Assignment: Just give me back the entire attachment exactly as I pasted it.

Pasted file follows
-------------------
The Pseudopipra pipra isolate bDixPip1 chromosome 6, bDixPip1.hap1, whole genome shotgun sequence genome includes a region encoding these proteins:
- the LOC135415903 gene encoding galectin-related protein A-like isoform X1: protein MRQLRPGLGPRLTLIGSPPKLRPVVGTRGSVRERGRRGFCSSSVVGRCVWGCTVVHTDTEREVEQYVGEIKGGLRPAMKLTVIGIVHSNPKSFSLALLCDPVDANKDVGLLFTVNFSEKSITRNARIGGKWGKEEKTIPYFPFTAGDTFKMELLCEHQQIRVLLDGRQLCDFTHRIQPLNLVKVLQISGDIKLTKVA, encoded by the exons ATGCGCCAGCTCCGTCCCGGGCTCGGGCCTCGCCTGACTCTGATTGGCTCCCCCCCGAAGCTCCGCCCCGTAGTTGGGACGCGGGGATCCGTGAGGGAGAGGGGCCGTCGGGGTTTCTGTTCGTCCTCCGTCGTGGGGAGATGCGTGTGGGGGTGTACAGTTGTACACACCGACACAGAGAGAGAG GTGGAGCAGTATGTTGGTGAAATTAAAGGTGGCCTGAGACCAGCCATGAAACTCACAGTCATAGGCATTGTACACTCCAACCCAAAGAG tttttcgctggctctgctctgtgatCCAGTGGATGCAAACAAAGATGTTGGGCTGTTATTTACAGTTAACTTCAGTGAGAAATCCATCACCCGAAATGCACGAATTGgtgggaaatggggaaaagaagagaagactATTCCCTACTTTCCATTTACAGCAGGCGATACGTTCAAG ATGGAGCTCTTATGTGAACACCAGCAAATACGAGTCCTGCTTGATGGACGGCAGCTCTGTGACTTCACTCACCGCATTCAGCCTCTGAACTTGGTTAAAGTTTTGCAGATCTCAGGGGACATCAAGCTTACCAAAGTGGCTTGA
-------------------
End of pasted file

The Pseudopipra pipra isolate bDixPip1 chromosome 6, bDixPip1.hap1, whole genome shotgun sequence genome includes a region encoding these proteins:
- the LOC135415903 gene encoding galectin-related protein A-like isoform X1: protein MRQLRPGLGPRLTLIGSPPKLRPVVGTRGSVRERGRRGFCSSSVVGRCVWGCTVVHTDTEREVEQYVGEIKGGLRPAMKLTVIGIVHSNPKSFSLALLCDPVDANKDVGLLFTVNFSEKSITRNARIGGKWGKEEKTIPYFPFTAGDTFKMELLCEHQQIRVLLDGRQLCDFTHRIQPLNLVKVLQISGDIKLTKVA, encoded by the exons ATGCGCCAGCTCCGTCCCGGGCTCGGGCCTCGCCTGACTCTGATTGGCTCCCCCCCGAAGCTCCGCCCCGTAGTTGGGACGCGGGGATCCGTGAGGGAGAGGGGCCGTCGGGGTTTCTGTTCGTCCTCCGTCGTGGGGAGATGCGTGTGGGGGTGTACAGTTGTACACACCGACACAGAGAGAGAG GTGGAGCAGTATGTTGGTGAAATTAAAGGTGGCCTGAGACCAGCCATGAAACTCACAGTCATAGGCATTGTACACTCCAACCCAAAGAG tttttcgctggctctgctctgtgatCCAGTGGATGCAAACAAAGATGTTGGGCTGTTATTTACAGTTAACTTCAGTGAGAAATCCATCACCCGAAATGCACGAATTGgtgggaaatggggaaaagaagagaagactATTCCCTACTTTCCATTTACAGCAGGCGATACGTTCAAG ATGGAGCTCTTATGTGAACACCAGCAAATACGAGTCCTGCTTGATGGACGGCAGCTCTGTGACTTCACTCACCGCATTCAGCCTCTGAACTTGGTTAAAGTTTTGCAGATCTCAGGGGACATCAAGCTTACCAAAGTGGCTTGA